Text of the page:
Just as The Piano infuriated a lot of male chauvinists and their overly-obedient spouses with its going-against-the-grain, liberated heroine, Holy Smoke! is bound to rile the feathers of people of closed-minded religious beliefs (along with those same chauvinists and spouses, probably). The majority of those supporting the right to pray in school aren't for prayer in general but for Christian prayer in school; if a Christian parent learned that a Christian prayer was recited like the National Anthem at their child's football game, they'd be happy, yet if a Muslim or Catholic or Jewish prayer had been the thing recited, they'd go certifiably ballistic, to say the very least. To them, religion is the nucleus of life, but only as long as it coincides with their views, and this is what the Campions have touched upon here. From what we witness, Ruth seems a clear-minded person who seems totally at ease with herself and the world around her, but her parents automatically jump to conclusions because they're completely unfamiliar with the guru she's dedicated her soul to: they view him as the leader of a dangerous cult because they have absolutely no knowledge pertaining to the particulars behind it. And Holy Smoke! scores its biggest points in letting us see just how limiting close-mindedness can be for people by never allowing themselves to seek and explore possibilities and answers in life's many uncertainties outside their comfortable frame of reference.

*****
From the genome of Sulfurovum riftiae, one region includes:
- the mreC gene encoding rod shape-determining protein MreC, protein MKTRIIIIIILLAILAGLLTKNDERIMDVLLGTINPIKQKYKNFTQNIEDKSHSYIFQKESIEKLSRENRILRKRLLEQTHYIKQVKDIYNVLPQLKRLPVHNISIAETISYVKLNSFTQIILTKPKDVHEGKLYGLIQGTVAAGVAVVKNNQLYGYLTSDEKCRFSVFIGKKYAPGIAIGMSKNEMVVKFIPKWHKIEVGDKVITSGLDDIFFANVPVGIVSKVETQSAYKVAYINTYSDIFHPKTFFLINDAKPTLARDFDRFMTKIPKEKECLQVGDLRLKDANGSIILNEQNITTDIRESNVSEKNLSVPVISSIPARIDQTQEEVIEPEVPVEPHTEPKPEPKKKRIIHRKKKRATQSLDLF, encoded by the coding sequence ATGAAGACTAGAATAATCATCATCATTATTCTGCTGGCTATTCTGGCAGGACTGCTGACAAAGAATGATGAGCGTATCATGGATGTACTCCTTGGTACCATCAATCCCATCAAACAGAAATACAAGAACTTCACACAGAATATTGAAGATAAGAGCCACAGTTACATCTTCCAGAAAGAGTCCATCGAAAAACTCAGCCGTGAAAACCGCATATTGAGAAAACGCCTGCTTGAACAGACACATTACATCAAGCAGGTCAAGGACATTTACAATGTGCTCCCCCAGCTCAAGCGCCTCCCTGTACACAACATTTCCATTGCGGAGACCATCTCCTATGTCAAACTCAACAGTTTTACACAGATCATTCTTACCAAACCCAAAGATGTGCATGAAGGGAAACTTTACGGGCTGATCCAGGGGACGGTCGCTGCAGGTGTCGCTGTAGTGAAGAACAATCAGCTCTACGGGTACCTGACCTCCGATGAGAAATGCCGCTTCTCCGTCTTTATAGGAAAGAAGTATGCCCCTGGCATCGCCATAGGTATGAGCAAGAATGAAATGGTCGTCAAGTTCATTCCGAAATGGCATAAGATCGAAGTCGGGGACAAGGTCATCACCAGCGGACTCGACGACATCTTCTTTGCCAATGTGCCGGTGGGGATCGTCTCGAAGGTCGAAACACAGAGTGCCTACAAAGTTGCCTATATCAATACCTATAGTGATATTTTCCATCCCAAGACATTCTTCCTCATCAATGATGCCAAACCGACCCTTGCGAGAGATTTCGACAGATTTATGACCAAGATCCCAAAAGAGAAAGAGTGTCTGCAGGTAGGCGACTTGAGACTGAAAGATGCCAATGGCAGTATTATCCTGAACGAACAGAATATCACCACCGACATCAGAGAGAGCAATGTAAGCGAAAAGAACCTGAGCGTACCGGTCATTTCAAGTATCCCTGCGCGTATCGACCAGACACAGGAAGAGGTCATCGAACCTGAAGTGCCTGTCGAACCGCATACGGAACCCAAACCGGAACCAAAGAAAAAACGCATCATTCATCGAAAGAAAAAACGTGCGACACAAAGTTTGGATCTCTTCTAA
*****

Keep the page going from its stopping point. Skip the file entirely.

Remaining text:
To the film's credit, Ruth hasn't been myopically written as disgruntled by her previous religious and world views and falls under the spell of a guru because of that -- she's simply more open and welcoming to new information, and is therefore more receptive to the unknown possibilities that are out there for the taking if one has the courage to drop one's pretenses, take a chance, and see the world without blinders on. In the deplorable Forrest Gump, the staunch right-wing filmmakers seemed to be justifying (and saluting) the title character's girlfiend's AIDS-related death because she didn't live according to everyone else's rules and took some chances in life; with Holy Smoke!, the Campions are standing up and cheering a heroine for the willingness to do with her life what she sees fit, without consulting a Big Brother-like handbook to guide her. Sadly, though, while Ruth had the potential to be a fantastic, resonant and deeply penetrating character (perhaps an Australian female Holden Caufield of the new century), the writing hasn't provided her with enough dimensions and the necessary dramatic underpinnings to help lend gravitas to both her and the shaky story. The fundamental problem is that you can sense the Campions' basic intentions but also remain opaque as to the means in achieving their vision -- when Keitel is reduced to donning a pink dress and smears himself with red lipstick while flailing about in the back of a pickup truck in a hysteric, mumbling state, you're perfectly just in concluding that the Campions have truly lost their minds. And many of the sequences are flabby and poorly shaped, with a dire absence of narrative rhythm making the running time seem much longer than it is. It's not even a decently-photographed motion picture, either -- the cinematographer, Dion Bebe, can't seem to make up his mind whether he's lighting a "film" or a "movie". Luckily, there are those Neil Diamond tunes. Without them, Holy Smoke! would definitely not be much to sing home about.